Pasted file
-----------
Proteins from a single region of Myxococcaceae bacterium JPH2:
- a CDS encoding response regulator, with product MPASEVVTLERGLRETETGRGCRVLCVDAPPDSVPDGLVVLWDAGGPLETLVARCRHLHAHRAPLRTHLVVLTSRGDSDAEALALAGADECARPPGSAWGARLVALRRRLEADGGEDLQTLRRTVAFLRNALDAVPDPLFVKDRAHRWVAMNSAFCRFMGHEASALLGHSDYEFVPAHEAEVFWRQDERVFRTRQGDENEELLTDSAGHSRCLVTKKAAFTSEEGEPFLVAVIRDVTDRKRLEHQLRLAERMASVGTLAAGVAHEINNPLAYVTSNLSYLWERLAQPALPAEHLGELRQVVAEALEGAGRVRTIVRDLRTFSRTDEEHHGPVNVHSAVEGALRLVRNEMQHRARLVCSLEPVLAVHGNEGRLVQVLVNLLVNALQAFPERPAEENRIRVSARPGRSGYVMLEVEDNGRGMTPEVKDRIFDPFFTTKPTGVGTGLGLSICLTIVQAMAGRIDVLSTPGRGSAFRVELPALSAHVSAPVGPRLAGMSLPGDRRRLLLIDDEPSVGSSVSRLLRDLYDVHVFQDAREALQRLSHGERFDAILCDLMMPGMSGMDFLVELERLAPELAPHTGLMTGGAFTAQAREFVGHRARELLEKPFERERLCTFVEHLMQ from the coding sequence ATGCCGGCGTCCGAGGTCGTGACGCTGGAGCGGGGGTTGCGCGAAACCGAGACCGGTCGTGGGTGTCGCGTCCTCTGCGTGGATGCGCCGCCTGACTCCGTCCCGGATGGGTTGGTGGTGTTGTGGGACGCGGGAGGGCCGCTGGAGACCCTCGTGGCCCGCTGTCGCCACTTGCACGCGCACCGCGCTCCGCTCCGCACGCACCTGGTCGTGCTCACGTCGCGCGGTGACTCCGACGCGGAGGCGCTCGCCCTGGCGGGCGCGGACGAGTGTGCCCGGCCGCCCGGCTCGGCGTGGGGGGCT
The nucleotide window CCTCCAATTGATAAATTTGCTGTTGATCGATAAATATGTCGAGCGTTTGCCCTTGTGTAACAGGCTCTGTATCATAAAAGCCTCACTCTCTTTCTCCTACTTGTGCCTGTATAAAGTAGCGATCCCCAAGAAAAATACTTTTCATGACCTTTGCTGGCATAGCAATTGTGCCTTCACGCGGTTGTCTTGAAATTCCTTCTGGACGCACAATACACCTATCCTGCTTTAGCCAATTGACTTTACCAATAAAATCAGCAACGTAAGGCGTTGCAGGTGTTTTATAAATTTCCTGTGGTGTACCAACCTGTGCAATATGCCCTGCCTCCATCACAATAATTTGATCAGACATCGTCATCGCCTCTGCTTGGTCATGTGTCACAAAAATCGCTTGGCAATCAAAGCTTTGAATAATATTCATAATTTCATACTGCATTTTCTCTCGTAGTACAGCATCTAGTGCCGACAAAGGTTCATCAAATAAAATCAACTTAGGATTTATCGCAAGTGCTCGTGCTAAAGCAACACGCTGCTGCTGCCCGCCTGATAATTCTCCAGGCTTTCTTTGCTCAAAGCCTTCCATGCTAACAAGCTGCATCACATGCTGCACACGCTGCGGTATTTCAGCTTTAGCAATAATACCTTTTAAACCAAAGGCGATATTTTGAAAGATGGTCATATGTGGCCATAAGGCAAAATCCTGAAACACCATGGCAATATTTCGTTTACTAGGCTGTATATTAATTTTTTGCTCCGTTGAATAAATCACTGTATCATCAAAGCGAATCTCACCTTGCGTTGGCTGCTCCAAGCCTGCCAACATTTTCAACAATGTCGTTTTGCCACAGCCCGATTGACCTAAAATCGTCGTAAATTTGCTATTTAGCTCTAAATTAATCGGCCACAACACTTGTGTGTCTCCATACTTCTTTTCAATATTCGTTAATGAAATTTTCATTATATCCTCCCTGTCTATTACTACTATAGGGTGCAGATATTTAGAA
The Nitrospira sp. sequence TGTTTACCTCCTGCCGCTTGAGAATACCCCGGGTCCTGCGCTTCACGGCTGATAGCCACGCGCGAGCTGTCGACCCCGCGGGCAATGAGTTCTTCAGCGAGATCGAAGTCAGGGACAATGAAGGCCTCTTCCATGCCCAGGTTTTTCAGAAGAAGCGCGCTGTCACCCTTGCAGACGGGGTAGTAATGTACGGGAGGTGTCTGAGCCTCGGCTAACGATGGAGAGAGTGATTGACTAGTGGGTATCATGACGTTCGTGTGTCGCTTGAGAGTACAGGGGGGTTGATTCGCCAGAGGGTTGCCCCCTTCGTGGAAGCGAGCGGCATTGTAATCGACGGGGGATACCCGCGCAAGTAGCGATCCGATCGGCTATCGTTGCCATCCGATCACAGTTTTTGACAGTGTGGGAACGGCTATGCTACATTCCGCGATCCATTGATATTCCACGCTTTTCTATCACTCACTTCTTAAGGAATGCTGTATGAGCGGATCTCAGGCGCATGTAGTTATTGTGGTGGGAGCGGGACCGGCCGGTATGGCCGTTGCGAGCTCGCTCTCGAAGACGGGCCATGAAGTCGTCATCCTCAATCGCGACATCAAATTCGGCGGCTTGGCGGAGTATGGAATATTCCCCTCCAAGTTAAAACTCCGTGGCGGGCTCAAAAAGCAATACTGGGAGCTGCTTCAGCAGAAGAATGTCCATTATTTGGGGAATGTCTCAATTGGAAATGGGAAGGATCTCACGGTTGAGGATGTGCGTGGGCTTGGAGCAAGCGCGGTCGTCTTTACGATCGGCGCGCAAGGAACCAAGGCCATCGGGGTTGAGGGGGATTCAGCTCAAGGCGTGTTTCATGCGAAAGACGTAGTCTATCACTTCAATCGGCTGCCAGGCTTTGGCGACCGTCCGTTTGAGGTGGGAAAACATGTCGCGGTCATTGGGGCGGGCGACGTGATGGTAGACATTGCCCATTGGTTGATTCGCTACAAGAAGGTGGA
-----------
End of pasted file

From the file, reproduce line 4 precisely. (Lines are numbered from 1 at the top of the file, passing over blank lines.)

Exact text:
The Nitrospira sp. sequence TGTTTACCTCCTGCCGCTTGAGAATACCCCGGGTCCTGCGCTTCACGGCTGATAGCCACGCGCGAGCTGTCGACCCCGCGGGCAATGAGTTCTTCAGCGAGATCGAAGTCAGGGACAATGAAGGCCTCTTCCATGCCCAGGTTTTTCAGAAGAAGCGCGCTGTCACCCTTGCAGACGGGGTAGTAATGTACGGGAGGTGTCTGAGCCTCGGCTAACGATGGAGAGAGTGATTGACTAGTGGGTATCATGACGTTCGTGTGTCGCTTGAGAGTACAGGGGGGTTGATTCGCCAGAGGGTTGCCCCCTTCGTGGAAGCGAGCGGCATTGTAATCGACGGGGGATACCCGCGCAAGTAGCGATCCGATCGGCTATCGTTGCCATCCGATCACAGTTTTTGACAGTGTGGGAACGGCTATGCTACATTCCGCGATCCATTGATATTCCACGCTTTTCTATCACTCACTTCTTAAGGAATGCTGTATGAGCGGATCTCAGGCGCATGTAGTTATTGTGGTGGGAGCGGGACCGGCCGGTATGGCCGTTGCGAGCTCGCTCTCGAAGACGGGCCATGAAGTCGTCATCCTCAATCGCGACATCAAATTCGGCGGCTTGGCGGAGTATGGAATATTCCCCTCCAAGTTAAAACTCCGTGGCGGGCTCAAAAAGCAATACTGGGAGCTGCTTCAGCAGAAGAATGTCCATTATTTGGGGAATGTCTCAATTGGAAATGGGAAGGATCTCACGGTTGAGGATGTGCGTGGGCTTGGAGCAAGCGCGGTCGTCTTTACGATCGGCGCGCAAGGAACCAAGGCCATCGGGGTTGAGGGGGATTCAGCTCAAGGCGTGTTTCATGCGAAAGACGTAGTCTATCACTTCAATCGGCTGCCAGGCTTTGGCGACCGTCCGTTTGAGGTGGGAAAACATGTCGCGGTCATTGGGGCGGGCGACGTGATGGTAGACATTGCCCATTGGTTGATTCGCTACAAGAAGGTGGA